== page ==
I had heard a theory before that claims one can accomplish the roll intuitively within a few minutes. If, however, this doesn’t happen then it’s most likely they’ll have to go through many hours of training. Dave also told me that he had never seen anyone who’d be able to manage the whole roll without quite a long training, nevertheless this didn’t take my determination away.

I’m attentively listening to Dave’s theoretical explanation and I’m trying to remember every move he’s demonstrating above the water. It looks easy, even when he shows the roll as an example.

So, here comes my moment. I breath in and start leaning over the side of the kayak only to find myself suddenly under the water and head down. I did a proper breathing warm-up, so I know I have enough time and I can calmly focus on the right execution of the roll. My eyes are closed and I’m trying to remember each move I saw when still above the water. But it’s harder than I expected. Everything is upside down and the mirror orientation is making it all even more difficult.

At once, I’m not sure what’s left and what’s right. Finally, I decide for the left side and I go for action, but every attempt ends sooner than it begins. Slowly, I’m getting out of breath, so I’m trying everything I can. I’m able to peek above the water a few times, but it’s all rather accidental and so fast I don’t have a chance to catch my breath. It’s been taking way too long and it’s high time to resolve the situation. I find the release strap and I drag myself out of the boat. Clearly, this attempt wasn’t a success.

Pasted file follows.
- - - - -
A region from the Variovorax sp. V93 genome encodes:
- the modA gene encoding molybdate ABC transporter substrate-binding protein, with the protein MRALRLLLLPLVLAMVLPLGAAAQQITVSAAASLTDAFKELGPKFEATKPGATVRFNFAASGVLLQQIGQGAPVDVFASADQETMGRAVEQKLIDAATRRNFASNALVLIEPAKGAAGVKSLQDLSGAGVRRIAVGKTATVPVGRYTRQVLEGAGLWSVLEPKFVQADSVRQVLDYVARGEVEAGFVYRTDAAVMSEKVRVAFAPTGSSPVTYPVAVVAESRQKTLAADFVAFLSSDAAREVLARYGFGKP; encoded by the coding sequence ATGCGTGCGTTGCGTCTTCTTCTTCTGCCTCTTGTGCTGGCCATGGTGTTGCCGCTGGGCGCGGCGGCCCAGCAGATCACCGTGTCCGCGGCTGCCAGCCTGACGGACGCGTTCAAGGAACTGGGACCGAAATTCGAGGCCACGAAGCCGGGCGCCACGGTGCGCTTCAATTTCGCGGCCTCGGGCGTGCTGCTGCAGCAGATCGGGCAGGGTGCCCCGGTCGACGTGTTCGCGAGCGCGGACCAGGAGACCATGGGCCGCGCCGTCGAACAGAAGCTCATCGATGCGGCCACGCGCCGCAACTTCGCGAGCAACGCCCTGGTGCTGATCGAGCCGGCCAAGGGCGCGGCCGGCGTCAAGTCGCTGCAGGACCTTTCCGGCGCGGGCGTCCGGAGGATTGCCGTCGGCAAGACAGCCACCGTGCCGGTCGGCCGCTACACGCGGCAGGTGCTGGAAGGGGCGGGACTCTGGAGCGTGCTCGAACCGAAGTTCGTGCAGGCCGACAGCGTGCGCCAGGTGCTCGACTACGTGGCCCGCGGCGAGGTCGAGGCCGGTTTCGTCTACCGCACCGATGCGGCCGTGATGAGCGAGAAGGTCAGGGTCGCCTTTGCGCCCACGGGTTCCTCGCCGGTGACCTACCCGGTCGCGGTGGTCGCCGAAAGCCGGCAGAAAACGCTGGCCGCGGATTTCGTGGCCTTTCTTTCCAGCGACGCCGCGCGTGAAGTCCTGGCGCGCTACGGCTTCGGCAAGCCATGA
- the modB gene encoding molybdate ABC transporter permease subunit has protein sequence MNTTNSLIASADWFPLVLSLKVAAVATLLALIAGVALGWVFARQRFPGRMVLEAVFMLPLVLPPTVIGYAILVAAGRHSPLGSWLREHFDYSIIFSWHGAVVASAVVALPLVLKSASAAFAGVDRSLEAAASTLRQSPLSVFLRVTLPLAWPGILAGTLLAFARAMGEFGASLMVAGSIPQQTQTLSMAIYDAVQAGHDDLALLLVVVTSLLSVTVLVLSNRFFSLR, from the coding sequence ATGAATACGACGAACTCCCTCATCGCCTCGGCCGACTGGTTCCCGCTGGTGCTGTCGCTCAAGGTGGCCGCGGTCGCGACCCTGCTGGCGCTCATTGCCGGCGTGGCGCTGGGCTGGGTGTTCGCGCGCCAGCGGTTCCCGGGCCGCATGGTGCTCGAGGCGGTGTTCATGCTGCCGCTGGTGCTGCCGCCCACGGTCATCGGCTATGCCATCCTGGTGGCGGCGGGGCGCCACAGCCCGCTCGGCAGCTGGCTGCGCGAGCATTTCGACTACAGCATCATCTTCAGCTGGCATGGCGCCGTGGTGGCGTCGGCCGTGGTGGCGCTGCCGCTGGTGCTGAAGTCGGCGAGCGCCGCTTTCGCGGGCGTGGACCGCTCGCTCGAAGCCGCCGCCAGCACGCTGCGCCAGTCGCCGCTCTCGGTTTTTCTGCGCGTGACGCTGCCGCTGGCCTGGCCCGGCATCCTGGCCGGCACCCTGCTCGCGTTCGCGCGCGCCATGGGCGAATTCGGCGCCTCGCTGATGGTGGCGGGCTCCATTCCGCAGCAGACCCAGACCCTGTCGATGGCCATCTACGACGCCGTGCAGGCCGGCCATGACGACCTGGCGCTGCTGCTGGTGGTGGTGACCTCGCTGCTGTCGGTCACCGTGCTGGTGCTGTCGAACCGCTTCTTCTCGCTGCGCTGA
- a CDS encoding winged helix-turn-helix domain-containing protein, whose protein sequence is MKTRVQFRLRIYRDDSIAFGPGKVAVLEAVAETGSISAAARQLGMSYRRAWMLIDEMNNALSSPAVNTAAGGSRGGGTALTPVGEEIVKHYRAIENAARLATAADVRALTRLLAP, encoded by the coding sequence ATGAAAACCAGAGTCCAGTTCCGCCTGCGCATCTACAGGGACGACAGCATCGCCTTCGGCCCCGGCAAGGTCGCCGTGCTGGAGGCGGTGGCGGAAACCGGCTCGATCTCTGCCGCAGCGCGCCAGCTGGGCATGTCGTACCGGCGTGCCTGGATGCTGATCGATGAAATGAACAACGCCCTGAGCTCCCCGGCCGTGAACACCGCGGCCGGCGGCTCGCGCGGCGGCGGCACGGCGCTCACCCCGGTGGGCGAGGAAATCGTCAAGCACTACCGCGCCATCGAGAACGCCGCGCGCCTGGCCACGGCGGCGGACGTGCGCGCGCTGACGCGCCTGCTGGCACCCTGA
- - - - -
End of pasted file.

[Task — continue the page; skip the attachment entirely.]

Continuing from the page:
Still, I’m not giving up and once I get back in the cockpit I receive some new instructions and advice. This time it’s much better. Being head-down was no surprise, so I lose no time before lining my paddle along the kayak. I make a half circle with the paddle and I heave myself up just in the right moment. It’s working, but I didn’t put in enough strength and I fall back into the water. I line the paddle once more and this time I give it all I can. Great! I shoot out of the water like a migrant salmon.

However, I didn’t really think about how to stop once I’m up again. Spinning, I continue back under the water at the other side of the boat. I didn’t count on this and I try to orientate quickly. Soon, I have to reach for the release strap again and drag my body out of the boat while still underwater.

For the third time I prepare thoroughly for all possibilities. Being head down or the change of sides of the turn won’t put me out of place any more. I straighten the paddle and start nice and easy. With each attempt I add a little more strength. When I manage to find the right balance of energy put into the manoeuvre I finally stop the turn on the surface. Hurray! I’m out of the water!

It’s an amazing feeling. Overjoyed I plunge back under the water to repeat the whole thing. But after a few unsuccessful attempts I have to swim out of the boat again. Nothing doing. One small victory is enough for me and I swim back to the shore exhausted. Although I managed to do the full turn only once I still receive an honest congratulation: ‘You’re the first one I’ve ever seen making it only after a few minutes.’ Dave remarked.

Those words warm my heart even though I’m thoroughly drenched and frozen. Now I only have to work on the right technique. Thanks so much for excellent instructions.

uprava WB


Leave A Comment